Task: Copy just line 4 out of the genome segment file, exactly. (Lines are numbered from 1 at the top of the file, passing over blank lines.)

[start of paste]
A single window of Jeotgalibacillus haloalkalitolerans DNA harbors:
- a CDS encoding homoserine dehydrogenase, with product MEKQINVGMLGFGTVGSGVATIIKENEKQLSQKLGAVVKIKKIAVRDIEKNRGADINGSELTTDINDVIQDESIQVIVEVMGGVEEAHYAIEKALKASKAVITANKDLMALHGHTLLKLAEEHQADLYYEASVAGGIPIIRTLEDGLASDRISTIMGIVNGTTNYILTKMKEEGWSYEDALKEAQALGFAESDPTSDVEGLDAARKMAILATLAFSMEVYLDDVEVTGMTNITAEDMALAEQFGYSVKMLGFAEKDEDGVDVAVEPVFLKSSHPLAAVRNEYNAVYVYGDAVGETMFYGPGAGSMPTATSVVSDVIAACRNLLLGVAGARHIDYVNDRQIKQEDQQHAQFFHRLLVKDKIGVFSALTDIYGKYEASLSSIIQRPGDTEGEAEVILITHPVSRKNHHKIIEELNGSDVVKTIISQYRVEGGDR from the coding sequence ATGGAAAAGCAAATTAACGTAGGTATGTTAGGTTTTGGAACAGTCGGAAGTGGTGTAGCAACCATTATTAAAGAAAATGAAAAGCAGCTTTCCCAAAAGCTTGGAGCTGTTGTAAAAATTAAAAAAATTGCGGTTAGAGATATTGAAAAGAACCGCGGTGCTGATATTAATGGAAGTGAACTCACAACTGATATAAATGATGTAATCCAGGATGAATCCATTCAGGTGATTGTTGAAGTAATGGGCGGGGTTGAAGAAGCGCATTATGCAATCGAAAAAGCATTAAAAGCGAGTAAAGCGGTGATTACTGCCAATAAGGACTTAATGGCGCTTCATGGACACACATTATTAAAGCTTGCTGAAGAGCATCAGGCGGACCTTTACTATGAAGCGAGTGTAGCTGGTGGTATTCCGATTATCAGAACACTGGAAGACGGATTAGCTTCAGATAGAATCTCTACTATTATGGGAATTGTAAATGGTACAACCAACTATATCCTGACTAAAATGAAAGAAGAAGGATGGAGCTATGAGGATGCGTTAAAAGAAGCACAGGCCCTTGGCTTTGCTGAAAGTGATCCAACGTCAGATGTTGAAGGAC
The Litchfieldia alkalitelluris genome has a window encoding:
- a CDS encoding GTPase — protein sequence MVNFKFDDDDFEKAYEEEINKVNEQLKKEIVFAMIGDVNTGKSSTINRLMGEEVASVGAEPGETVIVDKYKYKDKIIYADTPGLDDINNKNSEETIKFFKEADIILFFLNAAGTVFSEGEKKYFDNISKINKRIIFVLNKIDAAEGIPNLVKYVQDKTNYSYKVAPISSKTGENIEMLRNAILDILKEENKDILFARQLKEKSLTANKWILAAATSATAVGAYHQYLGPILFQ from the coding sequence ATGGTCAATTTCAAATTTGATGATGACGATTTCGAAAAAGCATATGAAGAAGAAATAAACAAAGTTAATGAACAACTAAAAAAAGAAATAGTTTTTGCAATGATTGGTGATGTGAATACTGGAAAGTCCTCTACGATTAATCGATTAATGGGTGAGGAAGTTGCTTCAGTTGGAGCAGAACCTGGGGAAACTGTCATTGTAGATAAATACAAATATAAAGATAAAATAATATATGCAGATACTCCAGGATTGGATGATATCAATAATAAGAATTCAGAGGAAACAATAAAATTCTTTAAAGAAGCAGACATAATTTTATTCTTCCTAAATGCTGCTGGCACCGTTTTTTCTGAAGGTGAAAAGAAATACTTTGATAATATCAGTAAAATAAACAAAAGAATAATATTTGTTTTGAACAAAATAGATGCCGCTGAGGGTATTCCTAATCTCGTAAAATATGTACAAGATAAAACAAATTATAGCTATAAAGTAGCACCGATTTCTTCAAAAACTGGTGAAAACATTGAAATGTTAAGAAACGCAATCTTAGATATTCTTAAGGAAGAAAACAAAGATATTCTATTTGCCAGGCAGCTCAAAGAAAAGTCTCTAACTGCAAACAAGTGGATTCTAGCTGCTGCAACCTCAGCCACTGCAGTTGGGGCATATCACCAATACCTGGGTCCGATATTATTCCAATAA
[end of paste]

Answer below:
- a CDS encoding GTPase — protein sequence MVNFKFDDDDFEKAYEEEINKVNEQLKKEIVFAMIGDVNTGKSSTINRLMGEEVASVGAEPGETVIVDKYKYKDKIIYADTPGLDDINNKNSEETIKFFKEADIILFFLNAAGTVFSEGEKKYFDNISKINKRIIFVLNKIDAAEGIPNLVKYVQDKTNYSYKVAPISSKTGENIEMLRNAILDILKEENKDILFARQLKEKSLTANKWILAAATSATAVGAYHQYLGPILFQ from the coding sequence ATGGTCAATTTCAAATTTGATGATGACGATTTCGAAAAAGCATATGAAGAAGAAATAAACAAAGTTAATGAACAACTAAAAAAAGAAATAGTTTTTGCAATGATTGGTGATGTGAATACTGGAAAGTCCTCTACGATTAATCGATTAATGGGTGAGGAAGTTGCTTCAGTTGGAGCAGAACCTGGGGAAACTGTCATTGTAGATAAATACAAATATAAAGATAAAATAATATATGCAGATACTCCAGGATTGGATGATATCAATAATAAGAATTCAGAGGAAACAATAAAATTCTTTAAAGAAGCAGACATAATTTTATTCTTCCTAAATGCTGCTGGCACCGTTTTTTCTGAAGGTGAAAAGAAATACTTTGATAATATCAGTAAAATAAACAAAAGAATAATATTTGTTTTGAACAAAATAGATGCCGCTGAGGGTATTCCTAATCTCGTAAAATATGTACAAGATAAAACAAATTATAGCTATAAAGTAGCACCGATTTCTTCAAAAACTGGTGAAAACATTGAAATGTTAAGAAACGCAATCTTAGATATTCTTAAGGAAGAAAACAAAGATATTCTATTTGCCAGGCAGCTCAAAGAAAAGTCTCTAACTGCAAACAAGTGGATTCTAGCTGCTGCAACCTCAGCCACTGCAGTTGGGGCATATCACCAATACCTGGGTCCGATATTATTCCAATAA